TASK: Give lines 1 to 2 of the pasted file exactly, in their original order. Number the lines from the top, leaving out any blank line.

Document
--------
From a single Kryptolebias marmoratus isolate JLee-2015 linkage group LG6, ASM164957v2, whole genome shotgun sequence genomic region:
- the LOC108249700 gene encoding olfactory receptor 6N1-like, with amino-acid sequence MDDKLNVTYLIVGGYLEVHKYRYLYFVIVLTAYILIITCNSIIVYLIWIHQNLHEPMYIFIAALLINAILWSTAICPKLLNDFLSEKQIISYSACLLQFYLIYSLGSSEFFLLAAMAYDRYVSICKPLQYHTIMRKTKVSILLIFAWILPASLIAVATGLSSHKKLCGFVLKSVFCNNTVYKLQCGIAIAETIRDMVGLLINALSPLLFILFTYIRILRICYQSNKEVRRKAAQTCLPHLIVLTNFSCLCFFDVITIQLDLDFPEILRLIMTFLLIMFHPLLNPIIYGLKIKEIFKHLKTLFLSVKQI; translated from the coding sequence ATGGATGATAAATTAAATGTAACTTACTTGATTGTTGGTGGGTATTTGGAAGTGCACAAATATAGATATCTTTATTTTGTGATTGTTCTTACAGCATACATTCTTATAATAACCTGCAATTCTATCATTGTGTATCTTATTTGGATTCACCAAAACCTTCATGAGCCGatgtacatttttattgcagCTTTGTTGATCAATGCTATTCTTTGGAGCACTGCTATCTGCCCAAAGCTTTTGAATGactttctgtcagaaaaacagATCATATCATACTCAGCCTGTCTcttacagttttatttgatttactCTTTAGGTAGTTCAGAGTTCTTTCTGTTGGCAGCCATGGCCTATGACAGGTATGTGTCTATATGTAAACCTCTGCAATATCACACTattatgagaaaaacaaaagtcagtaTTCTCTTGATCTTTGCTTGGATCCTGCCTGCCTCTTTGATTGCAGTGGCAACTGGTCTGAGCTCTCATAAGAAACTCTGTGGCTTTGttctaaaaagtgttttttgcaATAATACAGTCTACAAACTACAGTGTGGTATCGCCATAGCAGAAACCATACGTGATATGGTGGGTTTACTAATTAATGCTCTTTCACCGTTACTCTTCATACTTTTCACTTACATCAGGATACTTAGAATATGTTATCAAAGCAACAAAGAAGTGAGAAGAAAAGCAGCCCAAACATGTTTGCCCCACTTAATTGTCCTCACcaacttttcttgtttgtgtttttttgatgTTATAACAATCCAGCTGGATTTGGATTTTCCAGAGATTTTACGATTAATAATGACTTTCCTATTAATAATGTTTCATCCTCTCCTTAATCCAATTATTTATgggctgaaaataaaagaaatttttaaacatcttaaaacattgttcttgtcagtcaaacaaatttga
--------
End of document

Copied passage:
From a single Kryptolebias marmoratus isolate JLee-2015 linkage group LG6, ASM164957v2, whole genome shotgun sequence genomic region:
- the LOC108249700 gene encoding olfactory receptor 6N1-like, with amino-acid sequence MDDKLNVTYLIVGGYLEVHKYRYLYFVIVLTAYILIITCNSIIVYLIWIHQNLHEPMYIFIAALLINAILWSTAICPKLLNDFLSEKQIISYSACLLQFYLIYSLGSSEFFLLAAMAYDRYVSICKPLQYHTIMRKTKVSILLIFAWILPASLIAVATGLSSHKKLCGFVLKSVFCNNTVYKLQCGIAIAETIRDMVGLLINALSPLLFILFTYIRILRICYQSNKEVRRKAAQTCLPHLIVLTNFSCLCFFDVITIQLDLDFPEILRLIMTFLLIMFHPLLNPIIYGLKIKEIFKHLKTLFLSVKQI; translated from the coding sequence ATGGATGATAAATTAAATGTAACTTACTTGATTGTTGGTGGGTATTTGGAAGTGCACAAATATAGATATCTTTATTTTGTGATTGTTCTTACAGCATACATTCTTATAATAACCTGCAATTCTATCATTGTGTATCTTATTTGGATTCACCAAAACCTTCATGAGCCGatgtacatttttattgcagCTTTGTTGATCAATGCTATTCTTTGGAGCACTGCTATCTGCCCAAAGCTTTTGAATGactttctgtcagaaaaacagATCATATCATACTCAGCCTGTCTcttacagttttatttgatttactCTTTAGGTAGTTCAGAGTTCTTTCTGTTGGCAGCCATGGCCTATGACAGGTATGTGTCTATATGTAAACCTCTGCAATATCACACTattatgagaaaaacaaaagtcagtaTTCTCTTGATCTTTGCTTGGATCCTGCCTGCCTCTTTGATTGCAGTGGCAACTGGTCTGAGCTCTCATAAGAAACTCTGTGGCTTTGttctaaaaagtgttttttgcaATAATACAGTCTACAAACTACAGTGTGGTATCGCCATAGCAGAAACCATACGTGATATGGTGGGTTTACTAATTAATGCTCTTTCACCGTTACTCTTCATACTTTTCACTTACATCAGGATACTTAGAATATGTTATCAAAGCAACAAAGAAGTGAGAAGAAAAGCAGCCCAAACATGTTTGCCCCACTTAATTGTCCTCACcaacttttcttgtttgtgtttttttgatgTTATAACAATCCAGCTGGATTTGGATTTTCCAGAGATTTTACGATTAATAATGACTTTCCTATTAATAATGTTTCATCCTCTCCTTAATCCAATTATTTATgggctgaaaataaaagaaatttttaaacatcttaaaacattgttcttgtcagtcaaacaaatttga